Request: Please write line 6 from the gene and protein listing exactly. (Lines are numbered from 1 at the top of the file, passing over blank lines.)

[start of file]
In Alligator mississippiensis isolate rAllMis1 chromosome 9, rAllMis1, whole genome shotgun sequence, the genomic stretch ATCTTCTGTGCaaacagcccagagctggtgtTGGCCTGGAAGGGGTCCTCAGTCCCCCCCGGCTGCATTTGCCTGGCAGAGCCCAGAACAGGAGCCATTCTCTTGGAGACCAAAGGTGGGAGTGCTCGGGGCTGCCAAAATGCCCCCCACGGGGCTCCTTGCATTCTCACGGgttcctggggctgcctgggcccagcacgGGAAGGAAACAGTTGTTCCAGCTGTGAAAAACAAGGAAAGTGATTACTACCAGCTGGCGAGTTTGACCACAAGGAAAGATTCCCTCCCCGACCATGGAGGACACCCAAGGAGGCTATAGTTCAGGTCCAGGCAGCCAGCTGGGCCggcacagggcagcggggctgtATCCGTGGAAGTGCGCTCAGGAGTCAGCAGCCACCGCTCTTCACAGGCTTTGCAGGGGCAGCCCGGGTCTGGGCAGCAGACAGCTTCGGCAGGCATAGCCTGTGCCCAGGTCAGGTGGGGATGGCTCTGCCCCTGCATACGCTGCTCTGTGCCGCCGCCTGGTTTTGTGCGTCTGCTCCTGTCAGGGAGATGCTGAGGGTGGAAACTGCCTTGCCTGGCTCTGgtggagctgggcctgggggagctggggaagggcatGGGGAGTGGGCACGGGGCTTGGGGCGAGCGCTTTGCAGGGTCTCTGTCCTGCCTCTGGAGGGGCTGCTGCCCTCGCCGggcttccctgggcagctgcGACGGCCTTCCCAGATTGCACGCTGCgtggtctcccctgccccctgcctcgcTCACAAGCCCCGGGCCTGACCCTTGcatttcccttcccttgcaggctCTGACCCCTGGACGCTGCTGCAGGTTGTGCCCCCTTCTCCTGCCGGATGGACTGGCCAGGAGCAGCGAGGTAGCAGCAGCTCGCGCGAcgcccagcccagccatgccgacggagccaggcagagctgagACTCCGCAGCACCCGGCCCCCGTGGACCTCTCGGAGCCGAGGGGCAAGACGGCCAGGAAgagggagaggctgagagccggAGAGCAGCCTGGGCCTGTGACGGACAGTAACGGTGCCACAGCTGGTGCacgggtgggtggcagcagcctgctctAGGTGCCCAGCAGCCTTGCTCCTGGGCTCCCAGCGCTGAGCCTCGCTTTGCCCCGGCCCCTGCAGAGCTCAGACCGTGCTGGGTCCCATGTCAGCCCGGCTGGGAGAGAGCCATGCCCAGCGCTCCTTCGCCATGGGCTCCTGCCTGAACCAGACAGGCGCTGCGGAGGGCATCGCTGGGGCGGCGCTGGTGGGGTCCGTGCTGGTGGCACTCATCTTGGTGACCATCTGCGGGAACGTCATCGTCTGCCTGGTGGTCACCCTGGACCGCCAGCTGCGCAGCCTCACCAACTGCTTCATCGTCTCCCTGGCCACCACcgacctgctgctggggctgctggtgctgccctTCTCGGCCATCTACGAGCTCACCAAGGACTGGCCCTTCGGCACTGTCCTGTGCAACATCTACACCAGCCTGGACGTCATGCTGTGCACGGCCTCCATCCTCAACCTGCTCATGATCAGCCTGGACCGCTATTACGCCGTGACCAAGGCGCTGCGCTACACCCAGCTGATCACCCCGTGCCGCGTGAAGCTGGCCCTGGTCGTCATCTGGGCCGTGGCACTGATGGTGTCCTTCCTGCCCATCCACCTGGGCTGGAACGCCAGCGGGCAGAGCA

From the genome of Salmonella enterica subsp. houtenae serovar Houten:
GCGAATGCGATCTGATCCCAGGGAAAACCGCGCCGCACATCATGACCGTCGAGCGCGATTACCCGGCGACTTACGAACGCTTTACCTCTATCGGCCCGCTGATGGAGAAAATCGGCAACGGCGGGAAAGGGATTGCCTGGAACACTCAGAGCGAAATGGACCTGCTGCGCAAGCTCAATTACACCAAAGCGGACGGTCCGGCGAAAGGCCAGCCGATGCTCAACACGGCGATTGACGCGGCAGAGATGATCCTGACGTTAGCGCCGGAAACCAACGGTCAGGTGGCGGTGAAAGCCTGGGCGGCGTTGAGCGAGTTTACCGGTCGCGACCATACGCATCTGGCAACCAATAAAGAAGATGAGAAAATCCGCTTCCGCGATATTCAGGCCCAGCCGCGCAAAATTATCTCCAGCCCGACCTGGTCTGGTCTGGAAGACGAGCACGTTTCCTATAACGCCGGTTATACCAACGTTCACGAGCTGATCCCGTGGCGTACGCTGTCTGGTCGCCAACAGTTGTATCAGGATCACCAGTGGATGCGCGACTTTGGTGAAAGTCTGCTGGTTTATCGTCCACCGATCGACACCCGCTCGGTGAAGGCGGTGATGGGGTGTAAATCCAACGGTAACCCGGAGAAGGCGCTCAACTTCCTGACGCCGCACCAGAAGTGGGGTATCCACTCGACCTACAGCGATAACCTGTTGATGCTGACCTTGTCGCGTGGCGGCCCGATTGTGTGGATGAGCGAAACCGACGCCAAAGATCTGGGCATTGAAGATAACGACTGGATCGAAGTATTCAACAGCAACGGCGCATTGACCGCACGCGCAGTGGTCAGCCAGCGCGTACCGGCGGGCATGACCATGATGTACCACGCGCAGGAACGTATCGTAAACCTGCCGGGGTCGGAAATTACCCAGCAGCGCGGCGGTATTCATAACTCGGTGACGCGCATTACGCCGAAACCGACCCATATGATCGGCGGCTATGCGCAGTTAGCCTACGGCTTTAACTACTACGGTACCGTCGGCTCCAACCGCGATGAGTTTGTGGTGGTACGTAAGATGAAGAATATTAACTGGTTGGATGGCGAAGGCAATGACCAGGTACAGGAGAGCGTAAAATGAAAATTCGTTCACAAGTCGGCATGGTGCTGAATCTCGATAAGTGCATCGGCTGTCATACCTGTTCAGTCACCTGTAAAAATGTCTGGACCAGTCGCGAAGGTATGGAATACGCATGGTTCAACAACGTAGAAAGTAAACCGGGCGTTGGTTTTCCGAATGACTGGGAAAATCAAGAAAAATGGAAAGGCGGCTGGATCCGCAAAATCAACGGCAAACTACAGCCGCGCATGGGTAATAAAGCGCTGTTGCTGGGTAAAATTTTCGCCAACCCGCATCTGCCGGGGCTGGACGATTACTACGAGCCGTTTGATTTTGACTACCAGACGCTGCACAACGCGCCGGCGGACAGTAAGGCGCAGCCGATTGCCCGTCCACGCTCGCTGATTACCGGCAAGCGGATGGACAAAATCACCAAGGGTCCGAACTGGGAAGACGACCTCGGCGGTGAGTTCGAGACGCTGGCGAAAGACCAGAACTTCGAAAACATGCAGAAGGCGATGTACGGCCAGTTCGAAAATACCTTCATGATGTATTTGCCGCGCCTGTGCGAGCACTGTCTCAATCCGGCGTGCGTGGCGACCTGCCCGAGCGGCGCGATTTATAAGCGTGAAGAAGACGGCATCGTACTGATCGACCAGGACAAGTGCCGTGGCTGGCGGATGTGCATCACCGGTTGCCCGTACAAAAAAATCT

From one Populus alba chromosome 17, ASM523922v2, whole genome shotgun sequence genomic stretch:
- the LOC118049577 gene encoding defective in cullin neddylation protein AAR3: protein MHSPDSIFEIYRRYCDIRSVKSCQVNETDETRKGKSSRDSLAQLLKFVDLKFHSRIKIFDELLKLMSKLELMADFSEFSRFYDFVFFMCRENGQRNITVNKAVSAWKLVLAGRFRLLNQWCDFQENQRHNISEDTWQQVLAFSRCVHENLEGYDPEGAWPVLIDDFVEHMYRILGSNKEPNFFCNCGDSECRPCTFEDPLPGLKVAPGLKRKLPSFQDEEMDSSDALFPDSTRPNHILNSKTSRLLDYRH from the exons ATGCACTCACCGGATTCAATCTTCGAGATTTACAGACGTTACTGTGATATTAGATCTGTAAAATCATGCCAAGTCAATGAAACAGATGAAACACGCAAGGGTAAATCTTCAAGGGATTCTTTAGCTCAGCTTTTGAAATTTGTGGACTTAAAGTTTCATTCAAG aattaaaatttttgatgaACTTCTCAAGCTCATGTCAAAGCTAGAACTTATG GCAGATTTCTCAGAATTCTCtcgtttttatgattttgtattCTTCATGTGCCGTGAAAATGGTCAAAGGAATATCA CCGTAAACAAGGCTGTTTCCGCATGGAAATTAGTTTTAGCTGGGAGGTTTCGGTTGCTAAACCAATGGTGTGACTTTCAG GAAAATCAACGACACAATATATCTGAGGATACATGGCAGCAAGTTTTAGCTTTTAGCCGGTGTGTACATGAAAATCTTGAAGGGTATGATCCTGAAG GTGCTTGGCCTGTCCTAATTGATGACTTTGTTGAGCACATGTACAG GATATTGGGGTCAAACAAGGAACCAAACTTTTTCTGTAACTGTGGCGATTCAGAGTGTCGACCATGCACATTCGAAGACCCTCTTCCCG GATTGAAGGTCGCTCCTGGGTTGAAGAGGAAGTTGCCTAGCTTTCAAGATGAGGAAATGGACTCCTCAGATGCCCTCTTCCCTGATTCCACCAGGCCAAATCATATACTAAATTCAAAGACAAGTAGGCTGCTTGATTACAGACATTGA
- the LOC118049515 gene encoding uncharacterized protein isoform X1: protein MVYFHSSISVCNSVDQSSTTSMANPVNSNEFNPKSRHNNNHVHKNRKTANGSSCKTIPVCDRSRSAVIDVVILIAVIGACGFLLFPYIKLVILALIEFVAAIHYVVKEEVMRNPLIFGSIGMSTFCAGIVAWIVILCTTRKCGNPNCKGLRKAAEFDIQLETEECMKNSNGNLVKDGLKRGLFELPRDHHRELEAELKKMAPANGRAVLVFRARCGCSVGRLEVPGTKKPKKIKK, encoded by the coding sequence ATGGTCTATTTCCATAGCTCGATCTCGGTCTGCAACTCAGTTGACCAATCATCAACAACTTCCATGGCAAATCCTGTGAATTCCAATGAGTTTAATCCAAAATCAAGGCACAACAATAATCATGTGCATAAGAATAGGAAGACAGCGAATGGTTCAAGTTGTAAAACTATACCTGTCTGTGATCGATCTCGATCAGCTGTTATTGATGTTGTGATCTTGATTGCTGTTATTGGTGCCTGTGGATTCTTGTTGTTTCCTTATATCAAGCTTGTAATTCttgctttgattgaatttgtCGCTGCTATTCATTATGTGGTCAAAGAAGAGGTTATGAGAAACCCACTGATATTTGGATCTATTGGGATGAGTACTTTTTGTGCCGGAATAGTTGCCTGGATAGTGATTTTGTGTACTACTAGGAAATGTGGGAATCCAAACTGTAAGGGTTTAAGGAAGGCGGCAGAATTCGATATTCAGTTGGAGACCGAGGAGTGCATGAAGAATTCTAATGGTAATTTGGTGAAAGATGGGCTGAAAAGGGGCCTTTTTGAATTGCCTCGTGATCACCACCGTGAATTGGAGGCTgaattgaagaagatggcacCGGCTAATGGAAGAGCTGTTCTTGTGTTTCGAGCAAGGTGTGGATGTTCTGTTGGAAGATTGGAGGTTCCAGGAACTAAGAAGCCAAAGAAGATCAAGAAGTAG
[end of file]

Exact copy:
- the LOC118049515 gene encoding uncharacterized protein isoform X1: protein MVYFHSSISVCNSVDQSSTTSMANPVNSNEFNPKSRHNNNHVHKNRKTANGSSCKTIPVCDRSRSAVIDVVILIAVIGACGFLLFPYIKLVILALIEFVAAIHYVVKEEVMRNPLIFGSIGMSTFCAGIVAWIVILCTTRKCGNPNCKGLRKAAEFDIQLETEECMKNSNGNLVKDGLKRGLFELPRDHHRELEAELKKMAPANGRAVLVFRARCGCSVGRLEVPGTKKPKKIKK, encoded by the coding sequence ATGGTCTATTTCCATAGCTCGATCTCGGTCTGCAACTCAGTTGACCAATCATCAACAACTTCCATGGCAAATCCTGTGAATTCCAATGAGTTTAATCCAAAATCAAGGCACAACAATAATCATGTGCATAAGAATAGGAAGACAGCGAATGGTTCAAGTTGTAAAACTATACCTGTCTGTGATCGATCTCGATCAGCTGTTATTGATGTTGTGATCTTGATTGCTGTTATTGGTGCCTGTGGATTCTTGTTGTTTCCTTATATCAAGCTTGTAATTCttgctttgattgaatttgtCGCTGCTATTCATTATGTGGTCAAAGAAGAGGTTATGAGAAACCCACTGATATTTGGATCTATTGGGATGAGTACTTTTTGTGCCGGAATAGTTGCCTGGATAGTGATTTTGTGTACTACTAGGAAATGTGGGAATCCAAACTGTAAGGGTTTAAGGAAGGCGGCAGAATTCGATATTCAGTTGGAGACCGAGGAGTGCATGAAGAATTCTAATGGTAATTTGGTGAAAGATGGGCTGAAAAGGGGCCTTTTTGAATTGCCTCGTGATCACCACCGTGAATTGGAGGCTgaattgaagaagatggcacCGGCTAATGGAAGAGCTGTTCTTGTGTTTCGAGCAAGGTGTGGATGTTCTGTTGGAAGATTGGAGGTTCCAGGAACTAAGAAGCCAAAGAAGATCAAGAAGTAG